Meanwhile, a turbulent stock market may make for a buyer’s playground this year. “Lots of interesting things could happen in the M&A market in 2016, but it depends on the kinds of synergies [that could be made] and valuation,” said Dana Telsey, CEO and chief research officer at Telsey Advisory Group. “With stocks under pressure, valuations could be [more] appealing in 2016.”
Market watchers believe VF Corp., which put its dealmaking on hold over the last few years to focus on organic growth and e-commerce initiatives, could start bidding again soon.
“This is the year of the deal for VF Corp., and Puma is probably at the top of the list of candidates,” Lyon said. “It would expose them to athletic, but a street-culture part of it, so there’s a benefit of being in a space that’s hot without going head to head with Nike.”
Whether VF Corp. makes a move soon or not, Gilbert Harrison, founder and chairman of New York-based investment-banking firm Financo Inc., said he continues to view the firm as a leading company.
“VF is phenomenally well-positioned to meet its objectives,” Harrison said. “Management under [CEO] Eric Wiseman is unbelievably good, and what he has done in building this company is significant.”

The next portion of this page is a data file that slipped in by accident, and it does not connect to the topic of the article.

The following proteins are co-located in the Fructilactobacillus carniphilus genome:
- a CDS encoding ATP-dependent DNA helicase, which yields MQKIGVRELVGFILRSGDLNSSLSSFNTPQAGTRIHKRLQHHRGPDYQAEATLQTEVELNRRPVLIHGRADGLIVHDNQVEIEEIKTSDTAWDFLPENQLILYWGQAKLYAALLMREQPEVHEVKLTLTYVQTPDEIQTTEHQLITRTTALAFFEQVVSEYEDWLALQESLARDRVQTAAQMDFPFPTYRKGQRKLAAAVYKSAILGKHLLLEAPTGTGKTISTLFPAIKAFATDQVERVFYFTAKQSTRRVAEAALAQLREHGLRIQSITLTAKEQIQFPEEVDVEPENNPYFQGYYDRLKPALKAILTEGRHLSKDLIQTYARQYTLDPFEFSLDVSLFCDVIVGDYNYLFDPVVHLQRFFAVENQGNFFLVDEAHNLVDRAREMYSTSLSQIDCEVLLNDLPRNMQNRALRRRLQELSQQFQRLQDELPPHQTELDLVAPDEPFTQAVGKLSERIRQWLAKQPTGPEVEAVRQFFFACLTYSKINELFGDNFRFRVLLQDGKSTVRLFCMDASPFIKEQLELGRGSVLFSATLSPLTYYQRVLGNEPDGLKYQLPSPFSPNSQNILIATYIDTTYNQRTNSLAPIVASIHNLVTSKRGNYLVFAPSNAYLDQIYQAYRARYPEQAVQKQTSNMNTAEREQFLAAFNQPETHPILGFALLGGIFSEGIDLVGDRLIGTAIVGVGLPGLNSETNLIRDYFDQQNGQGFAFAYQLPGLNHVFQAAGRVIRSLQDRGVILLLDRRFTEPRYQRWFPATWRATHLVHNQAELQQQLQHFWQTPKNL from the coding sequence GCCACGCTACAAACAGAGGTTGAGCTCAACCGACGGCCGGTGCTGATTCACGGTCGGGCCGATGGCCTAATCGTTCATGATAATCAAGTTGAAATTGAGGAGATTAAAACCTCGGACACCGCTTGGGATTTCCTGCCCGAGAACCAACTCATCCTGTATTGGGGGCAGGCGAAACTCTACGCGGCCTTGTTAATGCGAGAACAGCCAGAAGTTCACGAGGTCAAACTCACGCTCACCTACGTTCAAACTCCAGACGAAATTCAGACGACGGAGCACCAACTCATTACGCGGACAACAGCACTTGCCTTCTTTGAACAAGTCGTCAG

Telsey said she also expects VF Corp. to make a move, along with GIII Apparel Group Ltd. and Steve Madden.
All in all, Lyon said, he expects to see ramped-up global M&A this year, driven by the weaker euro and stronger dollar — making European assets more attractive to American companies.
Van Sinderen said he’ll keep his eye on the athletic space.
“There could be more deals in the sneaker space since that is one of the strongest-performing areas in footwear and there are players that would like to add a presence in that niche,” he said.
Although Adidas CEO Herbert Hainer, who will step down on Oct. 1, postured throughout 2015 that a TaylorMade Golf divestiture could be imminent, Van Sinderen said he would not be surprised to see the Adidas brand itself snapped up this year.
Susman said he expects activity across both large and small brands. “[Nine West Holdings Inc.’s] footwear assets — particularly Nine West and Easy Spirit — could see activity [soon],” Susman said. “With Rebecca Minkoff continuing to grow at tremendous rates, you could see an exciting opportunity there just because they are doing so well.”
[Editor’s Note: This story first appeared in print 01/25/16]